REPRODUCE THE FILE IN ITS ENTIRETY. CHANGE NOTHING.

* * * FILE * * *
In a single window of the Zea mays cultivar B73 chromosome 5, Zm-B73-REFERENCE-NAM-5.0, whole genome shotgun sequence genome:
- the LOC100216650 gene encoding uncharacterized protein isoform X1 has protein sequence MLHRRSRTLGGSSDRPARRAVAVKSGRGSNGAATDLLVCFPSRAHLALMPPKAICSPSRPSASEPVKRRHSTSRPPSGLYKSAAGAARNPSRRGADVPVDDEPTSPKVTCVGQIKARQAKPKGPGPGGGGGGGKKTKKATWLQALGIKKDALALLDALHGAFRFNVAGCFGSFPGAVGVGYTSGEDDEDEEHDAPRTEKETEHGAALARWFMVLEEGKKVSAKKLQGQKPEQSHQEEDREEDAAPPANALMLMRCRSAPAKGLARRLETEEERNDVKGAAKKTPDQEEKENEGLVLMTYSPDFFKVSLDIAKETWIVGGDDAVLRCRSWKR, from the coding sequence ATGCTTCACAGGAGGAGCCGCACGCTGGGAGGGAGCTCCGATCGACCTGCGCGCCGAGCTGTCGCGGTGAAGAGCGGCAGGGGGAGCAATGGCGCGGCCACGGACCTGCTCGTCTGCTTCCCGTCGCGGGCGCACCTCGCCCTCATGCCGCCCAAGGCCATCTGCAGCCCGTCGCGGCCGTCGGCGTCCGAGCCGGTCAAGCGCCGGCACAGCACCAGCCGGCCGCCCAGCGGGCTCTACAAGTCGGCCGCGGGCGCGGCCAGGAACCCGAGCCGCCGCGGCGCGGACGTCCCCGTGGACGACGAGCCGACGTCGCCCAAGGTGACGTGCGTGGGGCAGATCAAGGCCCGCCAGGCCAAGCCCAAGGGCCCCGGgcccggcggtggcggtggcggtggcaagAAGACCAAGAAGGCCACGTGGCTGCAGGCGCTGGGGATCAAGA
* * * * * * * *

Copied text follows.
In a single window of the Zea mays cultivar B73 chromosome 5, Zm-B73-REFERENCE-NAM-5.0, whole genome shotgun sequence genome:
- the LOC100216650 gene encoding uncharacterized protein isoform X1 has protein sequence MLHRRSRTLGGSSDRPARRAVAVKSGRGSNGAATDLLVCFPSRAHLALMPPKAICSPSRPSASEPVKRRHSTSRPPSGLYKSAAGAARNPSRRGADVPVDDEPTSPKVTCVGQIKARQAKPKGPGPGGGGGGGKKTKKATWLQALGIKKDALALLDALHGAFRFNVAGCFGSFPGAVGVGYTSGEDDEDEEHDAPRTEKETEHGAALARWFMVLEEGKKVSAKKLQGQKPEQSHQEEDREEDAAPPANALMLMRCRSAPAKGLARRLETEEERNDVKGAAKKTPDQEEKENEGLVLMTYSPDFFKVSLDIAKETWIVGGDDAVLRCRSWKR, from the coding sequence ATGCTTCACAGGAGGAGCCGCACGCTGGGAGGGAGCTCCGATCGACCTGCGCGCCGAGCTGTCGCGGTGAAGAGCGGCAGGGGGAGCAATGGCGCGGCCACGGACCTGCTCGTCTGCTTCCCGTCGCGGGCGCACCTCGCCCTCATGCCGCCCAAGGCCATCTGCAGCCCGTCGCGGCCGTCGGCGTCCGAGCCGGTCAAGCGCCGGCACAGCACCAGCCGGCCGCCCAGCGGGCTCTACAAGTCGGCCGCGGGCGCGGCCAGGAACCCGAGCCGCCGCGGCGCGGACGTCCCCGTGGACGACGAGCCGACGTCGCCCAAGGTGACGTGCGTGGGGCAGATCAAGGCCCGCCAGGCCAAGCCCAAGGGCCCCGGgcccggcggtggcggtggcggtggcaagAAGACCAAGAAGGCCACGTGGCTGCAGGCGCTGGGGATCAAGA